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Firstly, the errors I'm interested in redirecting are NOT PowerShell errors, but those generated by a Python script that is called within my PowerShell script. I have read multiple post on here (and other StackExchange sites, Windows PowerShell scripting guy article, and various other locations. This has lead me to develop the script as it is below, but the output is somewhat odd.

$ErrorActionPreference="SilentlyContinue"
Stop-Transcript | out-null
$ErrorActionPreference = "Continue"

$SnapsToTest = Get-ChildItem C:\Snaps\ -Directory
$ErrorFile = "C:\Tools\Scripts\Errors.txt"
$SnapDir = "C:\Logs"
$LogDir = "\var\log\"
$LogFile = "support.log"
$env:PYTHONIOENCODING="UTF-8"

Start-Transcript -path $ErrorFile
Push-Location
Set-Location -Path $SnapDir

$SnapsToTest | ForEach-Object {
        Write-Host $_.Name
        python C:\Tools\Scripts\script1.py $_.Name
        $LogToTest = $_.Name+$LogDir+$LogFile
        python C:\Tools\Scripts\script2.py $LogToTest
    }

Pop-Location
Stop-Transcript

Now, if I run script using .\myscript.ps1 > output.text I almost get what I'm after, but not quite.

I end up with two files, output.text and errors.txt.

The Output Text shows all the output generated by the Python script. The Errors Text file shows SOME of the output written to the screen, but not if the Python script crashes an writes out its stack trace, however I DO see this in the terminal, and this I do not understand.

For example, the output I see in the error text file is:

**********************
Windows PowerShell transcript start
Start time: 20160429160228
Username: PC\me
RunAs User: PC\me
Machine: PC(Microsoft Windows NT 10.0.14328.0)
Host Application: C:\Windows\System32\WindowsPowerShell\v1.0\powershell.exe
Process ID: 16844
PSVersion: 5.1.14328.1000
PSEdition: Desktop
PSCompatibleVersions: 1.0, 2.0, 3.0, 4.0, 5.0, 5.1.14328.1000
CLRVersion: 4.0.30319.42000
BuildVersion: 10.0.14328.1000
WSManStackVersion: 3.0
PSRemotingProtocolVersion: 2.3
SerializationVersion: 1.1.0.1
**********************
SnapDir1
SnapDir2
SnapDir3

However, what I see in the console is:

C:\Tools\Scripts> .\myscript.ps1 | Out-File output.txt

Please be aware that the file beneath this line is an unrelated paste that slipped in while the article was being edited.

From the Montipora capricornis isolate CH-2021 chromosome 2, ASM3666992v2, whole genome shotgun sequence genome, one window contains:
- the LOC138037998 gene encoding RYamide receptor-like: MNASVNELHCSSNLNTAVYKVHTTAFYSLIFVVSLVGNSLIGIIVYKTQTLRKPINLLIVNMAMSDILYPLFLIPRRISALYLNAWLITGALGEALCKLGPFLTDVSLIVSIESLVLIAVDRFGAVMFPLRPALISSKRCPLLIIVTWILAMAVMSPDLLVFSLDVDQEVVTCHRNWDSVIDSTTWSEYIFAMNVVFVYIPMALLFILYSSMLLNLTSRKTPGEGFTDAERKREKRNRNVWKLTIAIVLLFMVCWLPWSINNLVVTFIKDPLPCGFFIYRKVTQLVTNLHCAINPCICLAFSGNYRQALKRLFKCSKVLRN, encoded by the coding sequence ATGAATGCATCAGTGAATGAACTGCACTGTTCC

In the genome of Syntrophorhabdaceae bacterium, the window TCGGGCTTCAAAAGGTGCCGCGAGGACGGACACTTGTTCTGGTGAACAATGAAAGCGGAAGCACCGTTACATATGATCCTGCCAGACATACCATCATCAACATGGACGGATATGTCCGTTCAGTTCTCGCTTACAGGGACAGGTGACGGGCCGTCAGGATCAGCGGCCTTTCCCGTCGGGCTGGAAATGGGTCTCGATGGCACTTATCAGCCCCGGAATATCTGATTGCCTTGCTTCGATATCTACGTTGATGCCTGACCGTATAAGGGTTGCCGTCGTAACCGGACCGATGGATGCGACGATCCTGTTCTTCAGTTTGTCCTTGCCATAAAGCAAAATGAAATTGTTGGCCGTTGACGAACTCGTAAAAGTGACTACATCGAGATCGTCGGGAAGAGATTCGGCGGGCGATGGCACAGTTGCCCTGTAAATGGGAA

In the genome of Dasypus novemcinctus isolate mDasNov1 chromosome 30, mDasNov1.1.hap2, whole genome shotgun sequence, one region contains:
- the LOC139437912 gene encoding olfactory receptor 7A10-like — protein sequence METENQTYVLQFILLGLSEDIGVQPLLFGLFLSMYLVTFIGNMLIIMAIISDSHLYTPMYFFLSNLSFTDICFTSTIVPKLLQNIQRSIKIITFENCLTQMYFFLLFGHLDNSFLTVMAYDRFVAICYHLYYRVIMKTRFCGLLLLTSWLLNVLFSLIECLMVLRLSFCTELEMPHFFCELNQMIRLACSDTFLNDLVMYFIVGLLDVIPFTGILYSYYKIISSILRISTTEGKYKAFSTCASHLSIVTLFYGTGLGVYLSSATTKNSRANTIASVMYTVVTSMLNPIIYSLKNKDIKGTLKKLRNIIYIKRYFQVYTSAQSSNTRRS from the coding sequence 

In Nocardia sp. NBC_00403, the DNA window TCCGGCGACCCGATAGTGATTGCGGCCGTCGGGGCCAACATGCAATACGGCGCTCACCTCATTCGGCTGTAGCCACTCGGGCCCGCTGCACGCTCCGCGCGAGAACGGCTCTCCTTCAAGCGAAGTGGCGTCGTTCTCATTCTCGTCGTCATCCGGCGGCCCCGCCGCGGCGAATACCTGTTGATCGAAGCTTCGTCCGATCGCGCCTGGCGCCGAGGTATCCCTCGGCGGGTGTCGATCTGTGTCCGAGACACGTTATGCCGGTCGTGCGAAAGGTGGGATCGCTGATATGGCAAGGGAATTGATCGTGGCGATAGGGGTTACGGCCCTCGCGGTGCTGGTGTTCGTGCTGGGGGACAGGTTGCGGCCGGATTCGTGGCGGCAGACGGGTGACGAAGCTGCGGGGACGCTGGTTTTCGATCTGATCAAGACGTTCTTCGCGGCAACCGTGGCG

SnapDir1
SnapDir2
Traceback (most recent call last):
  File "C:\Tools\Scripts\script1.py", line 446, in <module>
    main(sys.argv[1])
  File "C:\Tools\Scripts\script1.py", line 436, in main
    dba = DBAnalyser(rootdir)
  File "C:\Tools\Scripts\script1.py", line 54, in __init__
    self.osstatus = self._read_osstatus(osstatus_file)
  File "C:\Tools\Scripts\script1.py", line 170, in _read_osstatus
    ret[hostname]["meminfo"] = { "memtotal": memtotal, "memfree": memfree}
UnboundLocalError: local variable 'memtotal' referenced before assignment
SnapDir3

I can't see how to get the above error I see in the PowerShell console to show in the Errors.txt file

This is running in Windows 10 Pro 64 bit.

  • you could wrap all code inside a scriptblock and redirect your output like this: &{ # your whole code in here } 2>&1 | out-file C:\somepath\error.txt however, I'm not sure if there's a better solution for this. – SimonS Apr 30 '16 at 12:04
  • I also posted this to the Scripting Guy forums, and although I had read about the various redirections within PowerShell, it didn't seem to make much sense to me (and to be honest it still doesn't), but instead I invoked the script by using .\myscript.ps1 > output.txt 2>errors2.txt, and I kinda end up with what I want. This gives 3 files, the errors2.txt only contain the Python errors, but not the error.txt file created by Start-Transcript give both the output of Write-Host and the Python script error. The only small glitch is I no longer see the Python errors in the console – Swinster May 2 '16 at 18:57

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